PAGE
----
“There’s about 50,000 merchant ships out there in the world so it is a large task at hand, and I think different parts of shipping will move at different paces. So, having the commitment of the Clydebank Declaration for green corridors enables first movers to trial and prove technology then bring down costs, create the policy, enable the ecosystems that are needed, and then others can learn from that and then follow,” Katharine Palmer, a UN Climate Change High-Level Champion, explained to UN News.
These green corridors mean the ships that transport goods all over the world would travel without using hydrocarbon fuels and instead would use fuels derived from green hydrogen – hydrogen generated by renewable energy – renewable electricity and other sustainable options.
“It also includes engaging with energy producers so they can produce enough (green) fuel. A public-private collaboration with governments [will also be needed] to put out the necessary policy,” the expert added.
In other good news, nine big-name brands including Amazon, IKEA, Michelin, Unilever and Patagonia announced that by 2040, they plan to shift 100 per cent of their ocean freight to vessels powered by zero-carbon.
The challenge of aviation
Aviation industry businesses and large corporate customers also announced an update of their Clean Skies for Tomorrow Coalition, whose mission is to accelerate the deployment of sustainable aviation fuels.
Now, 80 signatories have committed to boost the green fuel to 10 per cent of the global jet fuel demand by 2030.
These ‘green fuels’ are produced from sustainable feedstock such as cooking oil, palm waste oil from animals or plants, and solid waste from homes and business, and are very similar in chemistry to traditional fossil jet fuel.
If achieved, this will reduce carbon dioxide emissions by 60 million tonnes a year and provide around 300,000 ‘green’ jobs.
But what about solar or electric? According to Lauren Uppink, head of Aviation at the World Economic Forum, these power sources might be possible for short flights in the future.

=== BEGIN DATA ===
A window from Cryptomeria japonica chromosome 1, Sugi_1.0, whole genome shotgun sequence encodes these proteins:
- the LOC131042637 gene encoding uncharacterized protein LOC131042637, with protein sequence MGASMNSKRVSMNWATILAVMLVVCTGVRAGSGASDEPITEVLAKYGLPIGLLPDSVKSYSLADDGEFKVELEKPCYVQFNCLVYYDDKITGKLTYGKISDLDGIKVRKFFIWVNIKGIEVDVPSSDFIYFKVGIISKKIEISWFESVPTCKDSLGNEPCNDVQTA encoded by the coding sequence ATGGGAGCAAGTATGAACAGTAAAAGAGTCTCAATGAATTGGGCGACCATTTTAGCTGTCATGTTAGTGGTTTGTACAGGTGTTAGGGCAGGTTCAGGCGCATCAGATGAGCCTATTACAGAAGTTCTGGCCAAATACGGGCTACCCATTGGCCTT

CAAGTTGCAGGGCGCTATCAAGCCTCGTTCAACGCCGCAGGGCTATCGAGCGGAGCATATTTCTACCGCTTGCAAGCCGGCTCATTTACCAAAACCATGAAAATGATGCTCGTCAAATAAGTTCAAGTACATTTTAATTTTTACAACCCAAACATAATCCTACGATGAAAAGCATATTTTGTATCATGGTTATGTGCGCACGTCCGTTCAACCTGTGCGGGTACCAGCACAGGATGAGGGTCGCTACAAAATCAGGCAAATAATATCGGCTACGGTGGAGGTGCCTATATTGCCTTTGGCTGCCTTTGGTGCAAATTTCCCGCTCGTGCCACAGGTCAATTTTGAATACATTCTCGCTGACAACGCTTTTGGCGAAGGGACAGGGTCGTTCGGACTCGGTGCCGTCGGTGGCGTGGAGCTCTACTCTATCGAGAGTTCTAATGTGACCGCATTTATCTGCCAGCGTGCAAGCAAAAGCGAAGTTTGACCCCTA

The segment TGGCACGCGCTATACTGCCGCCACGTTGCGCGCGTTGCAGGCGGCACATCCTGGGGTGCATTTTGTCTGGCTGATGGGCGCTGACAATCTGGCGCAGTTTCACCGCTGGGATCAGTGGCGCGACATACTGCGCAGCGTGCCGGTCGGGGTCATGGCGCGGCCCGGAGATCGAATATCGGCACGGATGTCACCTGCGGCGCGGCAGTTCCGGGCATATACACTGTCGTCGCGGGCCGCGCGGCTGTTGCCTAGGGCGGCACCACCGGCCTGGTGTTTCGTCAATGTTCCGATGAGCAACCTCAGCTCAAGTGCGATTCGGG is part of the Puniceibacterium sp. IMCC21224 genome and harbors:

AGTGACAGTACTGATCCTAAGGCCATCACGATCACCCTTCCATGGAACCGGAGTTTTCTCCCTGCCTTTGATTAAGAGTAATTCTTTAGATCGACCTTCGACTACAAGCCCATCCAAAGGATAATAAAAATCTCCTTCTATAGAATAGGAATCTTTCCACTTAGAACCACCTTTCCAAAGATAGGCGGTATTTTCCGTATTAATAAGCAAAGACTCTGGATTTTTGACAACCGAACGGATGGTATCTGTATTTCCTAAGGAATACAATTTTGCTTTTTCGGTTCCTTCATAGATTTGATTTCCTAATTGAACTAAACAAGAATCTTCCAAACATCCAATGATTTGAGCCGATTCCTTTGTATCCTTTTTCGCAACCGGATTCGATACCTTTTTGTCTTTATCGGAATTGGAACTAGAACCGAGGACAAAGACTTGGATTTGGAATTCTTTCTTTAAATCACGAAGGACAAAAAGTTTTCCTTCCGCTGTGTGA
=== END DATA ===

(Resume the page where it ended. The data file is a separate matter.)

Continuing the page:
Aircraft on a runway in Ghana. PHOTO/AME HOEL/WORLD BANK
“There will be a small portion of the energy demand that will rely on new technology like hydrogen and battery, but long haul is not feasible for the physics of it. So sustainable aviation fuels are our only solution for decarbonizing and flying carbon neutral,” she told UN News.
The expert also announced that the first electric and hydrogen fueled planes will possibly start being deployed by 2030, and the transition of the industry could also generate thousands of green jobs in developing countries.
Beyond transport, the other big news at the conference on Wednesday was that the COP26 draft agreement was published by the Presidency, a preview of the final outcome document of the conference when it wraps up on Friday.
The document urges countries to strengthen their national commitments and submit their strategies for their net-zero plans by 2022 to keep the 1.5C goal within reach.
It also includes, for the first time in a COP outcome text, a mention of ‘loss and damage’, as well as a call to end fossil fuels subsidies.
“The eyes of the world are very much on us. So, I will ask you to rise to the challenge” Alok Sharma, COP26 President, told negotiators during an informal plenary.
“We have all shifted gears this week as we seek to accelerate the pace and I still have the intention to finish COP26 at the end of Friday, this Friday for clarity!” Mr Sharma said, sparking some nervous laughter in the room (COP negotiations are known for spilling over beyond their official day).
Later in the day, Mr. Sharma told journalists that the text, drafted by his office, will change and evolve as countries begin to engage in the details but the commitment to accelerate action this decade must be “unwavering”.
“I want to be clear: We are not seeking to reopen theParis Agreement. The Paris Agreement clearly sets out the temperature goal well below 2 degrees and pursuing efforts to 1.5 degrees,” he said, adding that the presidency is aiming to chart a path across the three main pillars of Paris: finance, adaptation and mitigation.
He said getting to the final draft of the text would be a ‘challenging’ task but stressed that there is a lot at risk if an ambitious outcome is not reached.
“Everyone knows what’s at stake in this negotiation. What we agree in Glasgow will set the future for our children and grandchildren, and we know nobody wants to fail them,” he told journalists.
Mr. Sharma cited Prime Minister of Barbados Mia Motley’s words last week: “Two degrees for her country and many others is a death sentence”.
“We are fighting tooth and nail so that we have an ambitious outcome, and I have reminded negotiators that world leaders set out ambition last week and we need to deliver. [If that doesn’t happen] the negotiators and world leaders are going to have to look people in their countries and other countries in the eye and explain why we didn’t get this one over the line,” he underscored.